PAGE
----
Alk­er­mes strong­ly dis­put­ed the re­sults. The au­thors stopped short of an­nounc­ing causal­i­ty, but they said com­pa­nies and the gov­ern­ment need to fol­low the is­sue more close­ly and warn pa­tients bet­ter, as at least around half will dis­con­tin­ue treat­ment.

“We’re say­ing that if you’re go­ing to be putting peo­ple on it, there’s a time pe­ri­od af­ter you take them off of it or they come off it where you need to do a bet­ter job of re­mind­ing them of their risk,” Nabarun Das­gup­ta, study co-au­thor and a re­search sci­en­tist at the Uni­ver­si­ty of North Car­oli­na, told ProP­ub­li­ca last year.

Cell and Gene Con­tract Man­u­fac­tur­ers Must Em­brace Dig­i­ti­za­tion

The Cell and Gene Industry is growing at a staggering 30% CAGR and is estimated to reach $14B by 20251. A number of cell, gene and stem cell therapy sponsors currently have novel drug substances and products and many rely on Contract Development Manufacturing Organizations (CDMO) to produce them with adherence to stringent regulatory cGMP conditions. Cell and gene manufacturing for both autologous (one to one) and allogenic (one to many) treatments face difficult issues such as: a complex supply chain, variability on patient and cellular level, cell expansion count and a tight scheduling of lot disposition process. This complexity affects quality, compliance and accountability in the entire vein-to-vein process for critically ill patients.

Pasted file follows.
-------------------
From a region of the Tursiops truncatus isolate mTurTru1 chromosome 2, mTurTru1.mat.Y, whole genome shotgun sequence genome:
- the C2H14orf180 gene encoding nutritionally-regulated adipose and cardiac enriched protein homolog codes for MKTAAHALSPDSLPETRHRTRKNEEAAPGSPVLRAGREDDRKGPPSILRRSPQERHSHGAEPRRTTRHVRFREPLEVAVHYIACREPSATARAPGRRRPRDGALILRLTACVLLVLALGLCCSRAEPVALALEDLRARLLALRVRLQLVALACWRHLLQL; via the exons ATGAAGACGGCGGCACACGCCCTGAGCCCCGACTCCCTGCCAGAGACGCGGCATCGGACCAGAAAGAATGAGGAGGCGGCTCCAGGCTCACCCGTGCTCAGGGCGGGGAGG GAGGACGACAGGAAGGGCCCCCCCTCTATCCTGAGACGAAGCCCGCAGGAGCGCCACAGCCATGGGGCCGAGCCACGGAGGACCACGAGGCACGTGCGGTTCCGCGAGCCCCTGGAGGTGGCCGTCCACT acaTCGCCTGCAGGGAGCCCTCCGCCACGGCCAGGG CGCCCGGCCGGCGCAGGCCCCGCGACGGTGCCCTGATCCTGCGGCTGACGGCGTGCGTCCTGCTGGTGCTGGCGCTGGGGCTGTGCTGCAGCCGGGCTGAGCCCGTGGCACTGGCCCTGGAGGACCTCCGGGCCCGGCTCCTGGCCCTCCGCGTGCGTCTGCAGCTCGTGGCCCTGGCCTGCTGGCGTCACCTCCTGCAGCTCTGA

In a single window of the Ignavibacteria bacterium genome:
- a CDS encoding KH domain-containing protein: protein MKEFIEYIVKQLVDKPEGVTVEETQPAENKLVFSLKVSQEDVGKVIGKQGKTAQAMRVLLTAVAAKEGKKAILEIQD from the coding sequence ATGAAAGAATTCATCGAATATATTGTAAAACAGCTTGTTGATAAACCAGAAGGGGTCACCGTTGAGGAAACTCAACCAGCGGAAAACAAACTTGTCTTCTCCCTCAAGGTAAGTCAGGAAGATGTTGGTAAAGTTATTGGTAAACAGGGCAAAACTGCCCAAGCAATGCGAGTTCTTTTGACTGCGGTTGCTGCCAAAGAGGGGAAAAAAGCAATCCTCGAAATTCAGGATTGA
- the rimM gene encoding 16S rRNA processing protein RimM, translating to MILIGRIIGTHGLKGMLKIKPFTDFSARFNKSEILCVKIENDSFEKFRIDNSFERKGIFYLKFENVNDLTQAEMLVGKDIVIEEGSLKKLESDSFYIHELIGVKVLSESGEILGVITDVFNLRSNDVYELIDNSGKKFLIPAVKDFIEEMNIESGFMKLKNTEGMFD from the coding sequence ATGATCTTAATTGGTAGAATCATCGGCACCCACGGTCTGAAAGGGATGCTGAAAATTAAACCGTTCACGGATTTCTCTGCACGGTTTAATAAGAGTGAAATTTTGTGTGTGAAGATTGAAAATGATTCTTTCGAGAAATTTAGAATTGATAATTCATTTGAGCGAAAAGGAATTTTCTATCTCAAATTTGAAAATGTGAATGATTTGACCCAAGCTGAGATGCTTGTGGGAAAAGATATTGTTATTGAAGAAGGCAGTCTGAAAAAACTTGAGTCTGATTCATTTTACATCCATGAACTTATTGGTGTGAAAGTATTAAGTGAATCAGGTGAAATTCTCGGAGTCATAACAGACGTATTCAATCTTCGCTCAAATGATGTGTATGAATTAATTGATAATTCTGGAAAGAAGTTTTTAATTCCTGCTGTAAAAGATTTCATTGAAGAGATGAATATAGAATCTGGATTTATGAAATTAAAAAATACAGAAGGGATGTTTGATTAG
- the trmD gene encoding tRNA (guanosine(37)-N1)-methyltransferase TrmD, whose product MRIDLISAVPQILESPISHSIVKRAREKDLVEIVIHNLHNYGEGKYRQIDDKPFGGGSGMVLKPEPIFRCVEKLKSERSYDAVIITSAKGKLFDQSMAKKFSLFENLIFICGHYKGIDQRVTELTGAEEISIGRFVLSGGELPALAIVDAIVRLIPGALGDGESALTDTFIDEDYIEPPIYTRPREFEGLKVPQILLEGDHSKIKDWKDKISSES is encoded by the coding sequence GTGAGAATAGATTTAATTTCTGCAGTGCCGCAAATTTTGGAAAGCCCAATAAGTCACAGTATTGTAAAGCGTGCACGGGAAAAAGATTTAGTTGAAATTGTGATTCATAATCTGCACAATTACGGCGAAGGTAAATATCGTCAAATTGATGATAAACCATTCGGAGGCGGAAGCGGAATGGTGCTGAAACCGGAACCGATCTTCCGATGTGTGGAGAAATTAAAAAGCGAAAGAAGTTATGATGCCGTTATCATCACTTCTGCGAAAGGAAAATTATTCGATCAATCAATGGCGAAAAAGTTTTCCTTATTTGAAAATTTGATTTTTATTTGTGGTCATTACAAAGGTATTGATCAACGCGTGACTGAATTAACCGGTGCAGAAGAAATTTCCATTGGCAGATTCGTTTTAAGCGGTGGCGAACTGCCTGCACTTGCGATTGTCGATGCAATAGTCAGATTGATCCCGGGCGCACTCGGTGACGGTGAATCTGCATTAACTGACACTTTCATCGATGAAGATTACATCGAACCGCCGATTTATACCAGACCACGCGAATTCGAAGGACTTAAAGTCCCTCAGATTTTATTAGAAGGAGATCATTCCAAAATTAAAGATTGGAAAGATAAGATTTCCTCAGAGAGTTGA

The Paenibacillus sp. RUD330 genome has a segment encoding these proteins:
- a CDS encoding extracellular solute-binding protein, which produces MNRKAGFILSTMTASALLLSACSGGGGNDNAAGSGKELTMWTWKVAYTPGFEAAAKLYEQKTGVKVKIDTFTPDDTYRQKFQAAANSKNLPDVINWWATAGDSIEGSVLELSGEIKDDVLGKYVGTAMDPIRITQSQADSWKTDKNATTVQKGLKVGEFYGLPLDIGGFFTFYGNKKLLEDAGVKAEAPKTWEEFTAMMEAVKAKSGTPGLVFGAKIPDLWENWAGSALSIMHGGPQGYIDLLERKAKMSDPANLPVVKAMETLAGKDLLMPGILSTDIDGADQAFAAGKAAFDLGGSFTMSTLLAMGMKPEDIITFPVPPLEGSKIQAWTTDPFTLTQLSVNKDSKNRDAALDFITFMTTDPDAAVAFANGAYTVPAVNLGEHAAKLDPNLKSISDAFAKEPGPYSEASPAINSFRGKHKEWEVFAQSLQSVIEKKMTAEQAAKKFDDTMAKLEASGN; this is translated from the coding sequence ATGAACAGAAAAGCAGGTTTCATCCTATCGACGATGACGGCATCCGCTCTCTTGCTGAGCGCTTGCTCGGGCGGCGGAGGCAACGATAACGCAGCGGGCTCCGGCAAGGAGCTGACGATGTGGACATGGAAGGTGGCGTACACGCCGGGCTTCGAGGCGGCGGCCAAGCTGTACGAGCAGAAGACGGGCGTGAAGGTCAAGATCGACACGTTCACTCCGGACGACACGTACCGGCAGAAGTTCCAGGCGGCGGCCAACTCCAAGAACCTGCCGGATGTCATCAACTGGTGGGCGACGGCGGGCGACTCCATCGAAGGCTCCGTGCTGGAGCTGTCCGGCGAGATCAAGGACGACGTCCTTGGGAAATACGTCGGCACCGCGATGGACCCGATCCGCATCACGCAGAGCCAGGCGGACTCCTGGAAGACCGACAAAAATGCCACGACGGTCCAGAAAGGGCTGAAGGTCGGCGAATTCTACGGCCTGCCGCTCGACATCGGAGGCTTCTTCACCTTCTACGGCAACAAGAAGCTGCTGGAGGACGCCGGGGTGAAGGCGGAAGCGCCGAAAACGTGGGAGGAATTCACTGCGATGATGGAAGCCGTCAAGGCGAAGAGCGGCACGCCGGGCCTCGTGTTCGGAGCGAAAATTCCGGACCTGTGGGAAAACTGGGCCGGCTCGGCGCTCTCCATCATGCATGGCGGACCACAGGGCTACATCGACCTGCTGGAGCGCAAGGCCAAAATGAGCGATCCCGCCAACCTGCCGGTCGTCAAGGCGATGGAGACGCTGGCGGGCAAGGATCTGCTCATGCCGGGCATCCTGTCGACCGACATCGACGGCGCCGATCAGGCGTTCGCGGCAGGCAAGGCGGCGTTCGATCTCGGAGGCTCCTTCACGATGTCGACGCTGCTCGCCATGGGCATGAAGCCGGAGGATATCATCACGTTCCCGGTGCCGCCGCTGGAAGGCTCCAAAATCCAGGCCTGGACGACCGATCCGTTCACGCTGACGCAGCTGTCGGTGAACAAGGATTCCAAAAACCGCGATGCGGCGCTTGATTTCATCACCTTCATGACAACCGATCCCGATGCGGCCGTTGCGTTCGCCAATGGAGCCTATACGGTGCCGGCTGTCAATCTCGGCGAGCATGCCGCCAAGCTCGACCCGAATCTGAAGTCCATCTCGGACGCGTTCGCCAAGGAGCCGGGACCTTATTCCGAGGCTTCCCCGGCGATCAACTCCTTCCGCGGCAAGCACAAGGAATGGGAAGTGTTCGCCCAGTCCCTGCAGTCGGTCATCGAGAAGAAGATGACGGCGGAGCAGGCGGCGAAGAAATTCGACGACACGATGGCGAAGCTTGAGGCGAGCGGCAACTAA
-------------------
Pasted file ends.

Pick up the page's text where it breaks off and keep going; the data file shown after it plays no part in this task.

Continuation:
Phase III read­outs spell dis­as­ter for Genen­tech’s lead IBD drug

Roche had big plans for etrolizumab. Eyeing a hyper-competitive IBD and Crohn’s market where they have not historically been a player, the company rolled out 8 different Phase III trials, testing the antibody for two different uses across a range of different patient groups.

On Monday, Roche released results for 4 of those studies, and they mark a decided setback for both the Swiss pharma and their biotech sub Genentech, potentially spelling an end to a drug they put over half-a-decade and millions of dollars behind.

DFC CEO Adam Boehler and Kodak CEO Jim Continenza (Kodak)

Covid-19 roundup: Cure­Vac beefs up its uni­corn IPO dreams as bil­lion­aire own­er takes this Covid-19 mR­NA play­er on a forced march to Nas­daq; Ko­dak's $765M deal is put on hold

When CureVac initially jotted down $100 million for its IPO raise a couple of weeks ago, it seemed small. The German mRNA player, after all, had jumped into a Covid-19 race that swelled the sails of Moderna and BioNTech by tens of billions. And after raising $640 million in a slate of deals, $100 million in a hot market like this seemed like a pittance in the bigger scheme of things.

Today, we got a look at a figure that probably comes closer to the game-changing number the top execs probably have in mind. Selling 15.3 million shares at the high end of their $14 to $16 range would net a $243 million bounty. Majority owner Dietmar Hopp is putting in another €100 million, bringing the total to around $350 million. And what are the chances they want to do even better than that?

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Eric Shaff (Seres)

UP­DAT­ED: Af­ter a 4-year so­journ, strug­gling mi­cro­bio­me pi­o­neer Seres claims a break­out PhI­II come­back. And shares re­spond in fren­zied spike

Almost exactly 4 years ago, Seres Therapeutics $MCRB experienced one of those soul-crunching failures that can raise big questions about a biotech’s future. Out front in their pursuit of a gut punch to C. difficile infection (CDI), the Phase II test was a flat failure, and investors wiped out a billion dollars of equity value that never returned in the years that followed.